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R. Conrad Barrett

Numidian author and orator was born a citizen of Rome in c 125 CE in the town of Madauros in the province of Africa an area that had become Roman territory in 146 BCE His home town was 140 miles 225 kilo meters southwest of ancient Carthage the site of the modern city of Tunis Perhaps as a child Apuleius learned first the native Berber dialect certainly he heard Greek in his home and outside it as well as the language of all government Latin This language became Apuleius s major one he had it seems a solid but not equal facility in Greek After schooling in Carthage the major city of the province Apuleius traveled to Athens Greece for further study where he studied rhetoric and philosophy to learn more especially about the thought of Plato He then went to Rome for more education in rhetoric all of it ...


Brittney L. Yancy

actress, writer, philanthropist, activist. Ruby Dee was born Ruby Ann Wallace in Cleveland, Ohio. Her parents, Marshall and Emma Wallace, worked as a Pullman porter and a schoolteacher, respectively. As a baby, Ruby along with her family moved to Harlem at the height of the Harlem Renaissance. Ruby's parents supplemented her education with exposure to the arts. Ruby married Frankie Dee Brown, a promoter for Schenley Distiller's Corporation. Frankie dropped his surname because Ruby preferred the name Dee. They divorced in 1945. Ruby began acting in the 1940s through an apprenticeship with the American Negro Theatre—which included Hilda Simms, Harry Belafonte, Sidney Poitier, and her future husband, Ossie Davis. Dee's first stage performance was in On Strivers Row in 1940 Dee acted in a series of plays and made her Broadway debut at the Cort Theater in a ...


Gregory S. Jackson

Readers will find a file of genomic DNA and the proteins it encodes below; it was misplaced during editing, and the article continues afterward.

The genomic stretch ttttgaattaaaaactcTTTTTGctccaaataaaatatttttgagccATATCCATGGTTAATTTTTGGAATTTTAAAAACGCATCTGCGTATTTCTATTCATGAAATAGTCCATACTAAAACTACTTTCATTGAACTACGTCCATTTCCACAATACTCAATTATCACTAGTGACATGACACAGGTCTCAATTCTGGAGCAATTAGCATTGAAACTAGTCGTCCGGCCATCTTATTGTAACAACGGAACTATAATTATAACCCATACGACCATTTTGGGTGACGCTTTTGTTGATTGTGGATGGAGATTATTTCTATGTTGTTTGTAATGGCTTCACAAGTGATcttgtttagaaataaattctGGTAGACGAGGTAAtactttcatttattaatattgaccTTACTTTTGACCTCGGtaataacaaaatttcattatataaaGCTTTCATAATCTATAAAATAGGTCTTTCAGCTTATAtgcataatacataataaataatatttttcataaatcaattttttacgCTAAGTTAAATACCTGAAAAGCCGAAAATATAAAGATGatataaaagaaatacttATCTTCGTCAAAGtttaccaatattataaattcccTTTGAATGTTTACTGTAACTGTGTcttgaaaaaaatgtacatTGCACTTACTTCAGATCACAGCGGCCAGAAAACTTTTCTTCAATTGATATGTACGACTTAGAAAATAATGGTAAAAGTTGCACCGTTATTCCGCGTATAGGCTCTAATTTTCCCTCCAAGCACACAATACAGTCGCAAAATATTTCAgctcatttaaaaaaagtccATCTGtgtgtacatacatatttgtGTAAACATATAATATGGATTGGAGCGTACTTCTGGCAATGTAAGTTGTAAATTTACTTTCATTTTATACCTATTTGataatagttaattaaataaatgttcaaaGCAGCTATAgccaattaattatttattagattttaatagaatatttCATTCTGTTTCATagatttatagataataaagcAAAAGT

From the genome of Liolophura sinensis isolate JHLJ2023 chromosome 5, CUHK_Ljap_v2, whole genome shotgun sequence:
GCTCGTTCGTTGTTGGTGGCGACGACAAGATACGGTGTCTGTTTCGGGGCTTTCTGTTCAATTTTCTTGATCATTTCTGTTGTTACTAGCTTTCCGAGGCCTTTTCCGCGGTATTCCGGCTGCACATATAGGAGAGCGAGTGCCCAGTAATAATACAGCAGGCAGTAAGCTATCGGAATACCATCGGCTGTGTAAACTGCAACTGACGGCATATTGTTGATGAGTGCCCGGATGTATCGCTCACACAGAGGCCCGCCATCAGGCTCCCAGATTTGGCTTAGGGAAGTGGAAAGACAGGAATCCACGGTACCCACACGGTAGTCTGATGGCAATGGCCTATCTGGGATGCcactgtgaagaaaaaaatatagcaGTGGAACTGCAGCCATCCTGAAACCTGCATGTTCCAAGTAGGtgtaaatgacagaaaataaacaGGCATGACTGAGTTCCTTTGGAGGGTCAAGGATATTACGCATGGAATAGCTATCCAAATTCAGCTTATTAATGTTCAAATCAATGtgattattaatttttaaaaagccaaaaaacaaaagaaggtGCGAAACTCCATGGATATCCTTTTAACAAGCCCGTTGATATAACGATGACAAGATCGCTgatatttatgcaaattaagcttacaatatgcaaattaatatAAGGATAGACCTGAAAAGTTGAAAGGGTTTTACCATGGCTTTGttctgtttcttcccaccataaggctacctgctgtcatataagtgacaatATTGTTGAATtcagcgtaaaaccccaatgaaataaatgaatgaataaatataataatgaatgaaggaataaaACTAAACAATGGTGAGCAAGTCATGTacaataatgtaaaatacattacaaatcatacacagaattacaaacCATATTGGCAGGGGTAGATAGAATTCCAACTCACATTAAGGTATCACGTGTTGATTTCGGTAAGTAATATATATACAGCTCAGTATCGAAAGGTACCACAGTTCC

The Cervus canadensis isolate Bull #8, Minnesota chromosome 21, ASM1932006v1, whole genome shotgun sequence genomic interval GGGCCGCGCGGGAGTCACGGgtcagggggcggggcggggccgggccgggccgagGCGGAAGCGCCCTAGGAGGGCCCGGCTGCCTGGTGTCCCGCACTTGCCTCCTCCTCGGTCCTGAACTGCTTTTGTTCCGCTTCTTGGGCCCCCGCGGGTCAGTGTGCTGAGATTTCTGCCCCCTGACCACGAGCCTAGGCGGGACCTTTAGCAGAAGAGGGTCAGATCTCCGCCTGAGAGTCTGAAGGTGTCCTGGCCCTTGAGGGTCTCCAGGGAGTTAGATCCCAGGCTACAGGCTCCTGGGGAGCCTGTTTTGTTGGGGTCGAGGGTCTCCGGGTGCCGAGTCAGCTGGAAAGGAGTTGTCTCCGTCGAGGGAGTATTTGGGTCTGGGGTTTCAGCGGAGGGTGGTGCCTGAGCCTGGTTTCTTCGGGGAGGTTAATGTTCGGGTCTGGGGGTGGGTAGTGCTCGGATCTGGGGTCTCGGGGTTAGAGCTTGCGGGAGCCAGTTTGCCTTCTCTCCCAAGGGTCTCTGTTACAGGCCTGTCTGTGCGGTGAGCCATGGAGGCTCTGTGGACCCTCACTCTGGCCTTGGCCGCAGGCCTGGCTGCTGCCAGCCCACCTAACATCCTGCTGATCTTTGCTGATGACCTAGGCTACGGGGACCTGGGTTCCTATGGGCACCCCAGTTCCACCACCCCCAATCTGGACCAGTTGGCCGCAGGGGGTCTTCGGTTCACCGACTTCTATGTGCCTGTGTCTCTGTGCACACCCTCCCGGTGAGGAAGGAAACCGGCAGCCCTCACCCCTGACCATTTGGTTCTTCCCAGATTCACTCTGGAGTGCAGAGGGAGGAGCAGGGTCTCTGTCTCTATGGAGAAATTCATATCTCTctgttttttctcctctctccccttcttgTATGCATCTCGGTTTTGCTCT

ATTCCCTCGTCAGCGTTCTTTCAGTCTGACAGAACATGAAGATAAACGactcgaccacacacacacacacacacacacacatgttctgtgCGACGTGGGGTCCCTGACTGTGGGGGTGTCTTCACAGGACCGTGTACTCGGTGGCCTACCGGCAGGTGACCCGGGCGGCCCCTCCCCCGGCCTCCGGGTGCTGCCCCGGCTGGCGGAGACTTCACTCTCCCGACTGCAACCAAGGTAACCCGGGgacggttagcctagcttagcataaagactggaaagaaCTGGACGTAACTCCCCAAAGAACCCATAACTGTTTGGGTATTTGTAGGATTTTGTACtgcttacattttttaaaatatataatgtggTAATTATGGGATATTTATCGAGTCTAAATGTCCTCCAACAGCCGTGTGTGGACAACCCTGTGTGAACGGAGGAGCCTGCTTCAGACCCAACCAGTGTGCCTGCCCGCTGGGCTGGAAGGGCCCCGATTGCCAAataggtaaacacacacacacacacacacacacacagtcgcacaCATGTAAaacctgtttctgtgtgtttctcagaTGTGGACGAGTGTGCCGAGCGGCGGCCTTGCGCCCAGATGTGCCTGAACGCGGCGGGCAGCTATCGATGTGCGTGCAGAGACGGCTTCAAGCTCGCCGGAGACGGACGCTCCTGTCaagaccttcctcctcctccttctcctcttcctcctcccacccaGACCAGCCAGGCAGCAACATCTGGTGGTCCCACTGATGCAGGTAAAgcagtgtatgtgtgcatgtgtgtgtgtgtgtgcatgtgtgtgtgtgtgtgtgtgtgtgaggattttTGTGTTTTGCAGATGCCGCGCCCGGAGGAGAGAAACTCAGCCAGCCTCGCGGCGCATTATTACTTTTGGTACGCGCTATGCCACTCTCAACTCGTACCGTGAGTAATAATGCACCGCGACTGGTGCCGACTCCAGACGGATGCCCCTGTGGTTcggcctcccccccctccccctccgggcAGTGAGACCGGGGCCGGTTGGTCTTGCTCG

Characterized for much of her professional life as a woman with a double identity, as Broadway's grande dame of American dance and as a pioneering dance anthropologist of world renown, Katherine Dunham has influenced generations with her wide array of talent. Born in Glen Ellyn, Illinois, she attended the University of Chicago, where she studied anthropology and first began to pursue the study of dance with professional aspirations. During the Great Depression Dunham opened a series of dance schools, all of which closed prematurely for financial reasons but not before they earned Dunham the attention and company of such noted individuals as Arna Bontemps, Langston Hughes, Horace Mann, Sterling North, Charles Sebree, and Charles White. As the recipient of a 1935 Julius Rosenwald Foundation Fellowship for the study of anthropology and dance traditions in the Caribbean Dunham united her work in anthropology with ...


Zachery R. Williams

African Americanactor, director, writer, and producer. Woodie King Jr. was born in Baldwin Springs, Alabama. He moved with his mother to Detroit after his parents separated. His mother supported the family, working as a domestic. King attended Cass Technical High School, cultivating an early interest in theater. He was awarded a scholarship that afforded him the opportunity to attend the Will-o-Way Apprentice Theatre School in Bloomfield Hills, Michigan. He earned a bachelor of arts degree in 1961. From 1959 to 1962 King began his career as a drama critic for the Detroit Tribune, a predominantly African American newspaper.

In 1961 he undertook graduate studies at Wayne State University in Detroit Disenchanted with the lack of significant roles afforded African American actors King and some fellow students created a theater called Concept East out of an abandoned bar There he directed and starred ...